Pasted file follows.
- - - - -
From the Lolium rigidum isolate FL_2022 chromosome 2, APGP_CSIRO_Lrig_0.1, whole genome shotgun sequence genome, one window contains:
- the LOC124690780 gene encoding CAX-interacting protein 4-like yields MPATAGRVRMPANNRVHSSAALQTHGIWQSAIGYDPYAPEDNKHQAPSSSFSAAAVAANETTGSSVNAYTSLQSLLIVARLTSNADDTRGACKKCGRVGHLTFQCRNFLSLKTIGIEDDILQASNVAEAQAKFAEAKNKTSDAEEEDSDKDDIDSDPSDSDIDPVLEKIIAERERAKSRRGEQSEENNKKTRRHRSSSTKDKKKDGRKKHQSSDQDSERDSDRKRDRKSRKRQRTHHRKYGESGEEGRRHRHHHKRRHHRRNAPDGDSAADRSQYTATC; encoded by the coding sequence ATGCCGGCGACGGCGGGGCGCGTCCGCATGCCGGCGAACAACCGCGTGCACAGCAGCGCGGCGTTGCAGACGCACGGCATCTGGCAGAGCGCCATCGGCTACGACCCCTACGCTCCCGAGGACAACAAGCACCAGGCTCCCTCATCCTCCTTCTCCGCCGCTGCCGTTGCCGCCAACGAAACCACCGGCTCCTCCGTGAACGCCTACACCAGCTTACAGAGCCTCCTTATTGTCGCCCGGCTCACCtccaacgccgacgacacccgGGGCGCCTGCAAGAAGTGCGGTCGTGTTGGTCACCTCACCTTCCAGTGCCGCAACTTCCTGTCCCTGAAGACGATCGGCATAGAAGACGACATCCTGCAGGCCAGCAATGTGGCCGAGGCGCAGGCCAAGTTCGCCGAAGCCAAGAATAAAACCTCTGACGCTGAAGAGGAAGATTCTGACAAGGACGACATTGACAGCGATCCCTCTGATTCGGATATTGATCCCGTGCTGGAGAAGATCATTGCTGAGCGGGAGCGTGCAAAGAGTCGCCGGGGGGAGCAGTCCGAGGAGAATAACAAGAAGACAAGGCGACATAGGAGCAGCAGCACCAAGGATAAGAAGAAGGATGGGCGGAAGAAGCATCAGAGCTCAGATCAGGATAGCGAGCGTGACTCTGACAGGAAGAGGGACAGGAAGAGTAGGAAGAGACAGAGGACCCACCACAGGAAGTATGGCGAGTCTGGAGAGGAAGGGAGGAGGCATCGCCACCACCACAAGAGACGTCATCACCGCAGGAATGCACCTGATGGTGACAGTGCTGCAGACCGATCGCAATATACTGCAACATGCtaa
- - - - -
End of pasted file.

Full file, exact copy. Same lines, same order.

From the Lolium rigidum isolate FL_2022 chromosome 2, APGP_CSIRO_Lrig_0.1, whole genome shotgun sequence genome, one window contains:
- the LOC124690780 gene encoding CAX-interacting protein 4-like yields MPATAGRVRMPANNRVHSSAALQTHGIWQSAIGYDPYAPEDNKHQAPSSSFSAAAVAANETTGSSVNAYTSLQSLLIVARLTSNADDTRGACKKCGRVGHLTFQCRNFLSLKTIGIEDDILQASNVAEAQAKFAEAKNKTSDAEEEDSDKDDIDSDPSDSDIDPVLEKIIAERERAKSRRGEQSEENNKKTRRHRSSSTKDKKKDGRKKHQSSDQDSERDSDRKRDRKSRKRQRTHHRKYGESGEEGRRHRHHHKRRHHRRNAPDGDSAADRSQYTATC; encoded by the coding sequence ATGCCGGCGACGGCGGGGCGCGTCCGCATGCCGGCGAACAACCGCGTGCACAGCAGCGCGGCGTTGCAGACGCACGGCATCTGGCAGAGCGCCATCGGCTACGACCCCTACGCTCCCGAGGACAACAAGCACCAGGCTCCCTCATCCTCCTTCTCCGCCGCTGCCGTTGCCGCCAACGAAACCACCGGCTCCTCCGTGAACGCCTACACCAGCTTACAGAGCCTCCTTATTGTCGCCCGGCTCACCtccaacgccgacgacacccgGGGCGCCTGCAAGAAGTGCGGTCGTGTTGGTCACCTCACCTTCCAGTGCCGCAACTTCCTGTCCCTGAAGACGATCGGCATAGAAGACGACATCCTGCAGGCCAGCAATGTGGCCGAGGCGCAGGCCAAGTTCGCCGAAGCCAAGAATAAAACCTCTGACGCTGAAGAGGAAGATTCTGACAAGGACGACATTGACAGCGATCCCTCTGATTCGGATATTGATCCCGTGCTGGAGAAGATCATTGCTGAGCGGGAGCGTGCAAAGAGTCGCCGGGGGGAGCAGTCCGAGGAGAATAACAAGAAGACAAGGCGACATAGGAGCAGCAGCACCAAGGATAAGAAGAAGGATGGGCGGAAGAAGCATCAGAGCTCAGATCAGGATAGCGAGCGTGACTCTGACAGGAAGAGGGACAGGAAGAGTAGGAAGAGACAGAGGACCCACCACAGGAAGTATGGCGAGTCTGGAGAGGAAGGGAGGAGGCATCGCCACCACCACAAGAGACGTCATCACCGCAGGAATGCACCTGATGGTGACAGTGCTGCAGACCGATCGCAATATACTGCAACATGCtaa